People v. Maire

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705 P.2d 1023 (1985)

The PEOPLE of the State of Colorado, Plaintiff-Appellee, v. Duane Leroy MAIRE, Defendant-Appellant.

No. 84CA0384.

Colorado Court of Appeals, Div. II.

May 9, 1985.

Rehearing Denied June 6, 1985.

Certiorari Denied September 23, 1985.

*1024 Duane Woodard, Atty. Gen., Charles B. Howe, Chief Deputy Atty. Gen., Richard H. Forman, Sol. Gen., John Milton Hutchins, First Asst. Atty. Gen., Denver, for plaintiff-appellee.

David F. Vela, Colorado State Public Defender, Claire Levy, Deputy State Public Defender, Denver, Colorado, for defendant-appellant.

KELLY, Judge.

Defendant, Duane Maire, appeals his conviction of vehicular homicide while under the influence of an intoxicant, claiming that the trial court erred in refusing to submit to the jury his tendered instruction on "supervening cause." We affirm.

The charges in this case arose out of a collision that occurred when the defendant's truck ran over a person standing by the roadside. The decedent, Steve Morford, was standing just off the roadway speaking to a friend in a car parked on the shoulder. Both Morford and his friend saw a truck approaching that was out of control. When it appeared that the truck was going to hit the car, Morford started running in front of his friend's car in order to escape the truck. Although Morford ran down into the ditch away from the roadway, the truck struck him.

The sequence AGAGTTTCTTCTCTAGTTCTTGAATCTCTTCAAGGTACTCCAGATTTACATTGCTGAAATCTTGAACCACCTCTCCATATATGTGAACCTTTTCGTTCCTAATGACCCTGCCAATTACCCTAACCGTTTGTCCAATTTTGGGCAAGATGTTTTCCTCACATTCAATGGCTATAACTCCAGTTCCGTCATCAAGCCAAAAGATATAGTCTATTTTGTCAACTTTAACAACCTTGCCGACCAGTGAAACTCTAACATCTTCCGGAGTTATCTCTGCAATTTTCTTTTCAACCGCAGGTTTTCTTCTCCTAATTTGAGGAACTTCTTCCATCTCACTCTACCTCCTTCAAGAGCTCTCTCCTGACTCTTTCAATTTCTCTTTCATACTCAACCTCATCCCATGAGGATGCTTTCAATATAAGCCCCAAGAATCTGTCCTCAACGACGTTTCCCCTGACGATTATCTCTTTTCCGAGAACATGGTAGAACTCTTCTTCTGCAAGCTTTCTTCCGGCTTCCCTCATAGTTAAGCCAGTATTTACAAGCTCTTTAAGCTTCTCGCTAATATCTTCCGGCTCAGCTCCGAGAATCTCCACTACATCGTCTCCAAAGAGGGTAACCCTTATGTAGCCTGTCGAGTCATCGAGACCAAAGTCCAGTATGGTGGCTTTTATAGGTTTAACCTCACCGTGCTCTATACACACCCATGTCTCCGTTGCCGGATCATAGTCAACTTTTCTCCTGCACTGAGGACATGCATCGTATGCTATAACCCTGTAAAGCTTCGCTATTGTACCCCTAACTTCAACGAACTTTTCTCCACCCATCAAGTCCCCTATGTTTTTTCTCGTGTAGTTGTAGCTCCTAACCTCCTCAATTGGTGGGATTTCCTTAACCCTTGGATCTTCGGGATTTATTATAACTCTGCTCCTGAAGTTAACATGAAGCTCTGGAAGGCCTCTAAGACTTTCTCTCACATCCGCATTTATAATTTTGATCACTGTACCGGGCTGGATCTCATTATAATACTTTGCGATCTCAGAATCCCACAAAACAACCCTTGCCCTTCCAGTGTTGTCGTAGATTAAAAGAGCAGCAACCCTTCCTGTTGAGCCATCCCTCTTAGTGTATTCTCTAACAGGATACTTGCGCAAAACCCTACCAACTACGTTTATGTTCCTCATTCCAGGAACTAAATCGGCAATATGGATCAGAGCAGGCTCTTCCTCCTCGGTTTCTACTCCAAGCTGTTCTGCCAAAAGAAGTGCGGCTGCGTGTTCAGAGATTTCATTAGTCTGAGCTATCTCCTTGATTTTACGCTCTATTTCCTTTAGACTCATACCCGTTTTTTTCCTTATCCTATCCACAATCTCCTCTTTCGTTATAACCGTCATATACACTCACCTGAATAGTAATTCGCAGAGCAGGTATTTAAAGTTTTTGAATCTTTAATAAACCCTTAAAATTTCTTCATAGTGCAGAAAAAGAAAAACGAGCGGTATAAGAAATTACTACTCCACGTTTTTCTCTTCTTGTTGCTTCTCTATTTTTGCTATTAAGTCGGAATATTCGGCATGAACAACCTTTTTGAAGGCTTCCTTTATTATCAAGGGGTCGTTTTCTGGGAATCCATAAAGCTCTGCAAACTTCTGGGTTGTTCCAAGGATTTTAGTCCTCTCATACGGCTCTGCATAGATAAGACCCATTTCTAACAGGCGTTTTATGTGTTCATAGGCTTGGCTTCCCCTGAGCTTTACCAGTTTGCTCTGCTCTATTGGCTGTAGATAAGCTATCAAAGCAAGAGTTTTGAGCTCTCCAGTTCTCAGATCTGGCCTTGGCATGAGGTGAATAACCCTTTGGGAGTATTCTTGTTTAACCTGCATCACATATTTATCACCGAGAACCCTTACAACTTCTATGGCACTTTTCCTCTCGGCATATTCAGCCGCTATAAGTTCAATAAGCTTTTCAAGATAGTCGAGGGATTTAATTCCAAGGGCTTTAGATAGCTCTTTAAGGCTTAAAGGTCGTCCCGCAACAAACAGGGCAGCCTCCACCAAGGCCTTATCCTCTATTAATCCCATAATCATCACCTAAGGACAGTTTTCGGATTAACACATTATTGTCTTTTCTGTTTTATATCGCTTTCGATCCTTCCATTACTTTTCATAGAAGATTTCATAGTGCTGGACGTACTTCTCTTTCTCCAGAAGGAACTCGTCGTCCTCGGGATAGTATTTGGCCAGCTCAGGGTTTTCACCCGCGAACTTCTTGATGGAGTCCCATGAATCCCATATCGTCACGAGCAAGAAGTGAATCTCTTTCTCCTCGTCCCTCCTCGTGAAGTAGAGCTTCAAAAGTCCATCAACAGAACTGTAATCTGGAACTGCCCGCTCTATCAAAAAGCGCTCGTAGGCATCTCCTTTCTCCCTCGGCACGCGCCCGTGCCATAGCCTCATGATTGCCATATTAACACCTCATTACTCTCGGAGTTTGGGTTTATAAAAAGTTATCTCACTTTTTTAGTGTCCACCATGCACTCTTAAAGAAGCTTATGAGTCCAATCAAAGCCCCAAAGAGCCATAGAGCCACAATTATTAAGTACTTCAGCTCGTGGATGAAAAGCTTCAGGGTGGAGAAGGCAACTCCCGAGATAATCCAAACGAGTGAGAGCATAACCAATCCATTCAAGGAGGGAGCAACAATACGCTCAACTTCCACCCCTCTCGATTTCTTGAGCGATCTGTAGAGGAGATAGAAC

Defendant argues that because he could not reasonably foresee Morford's reaction, it constituted a "supervening cause" releasing defendant from criminal responsibility. This argument is without merit.

Since vehicular homicide is a strict liability crime, § 18-3-106(1)(b), C.R.S. (1984 Cum.Supp.), the contributory negligence of the victim is not a defense. See Wharton, Criminal Law § 47 (14th ed.1978). Although evidence of a victim's conduct is admissible when it is relevant to the issue of causation, where, as here, the evidence does not justify the interpretation that the conduct was other than contributory negligence, an instruction on independent intervening cause is not required. See People v. Dunhill, 40 Colo.App. 137, 570 P.2d 1097 (1977).

Judgment affirmed.

SMITH and METZGER, JJ., concur.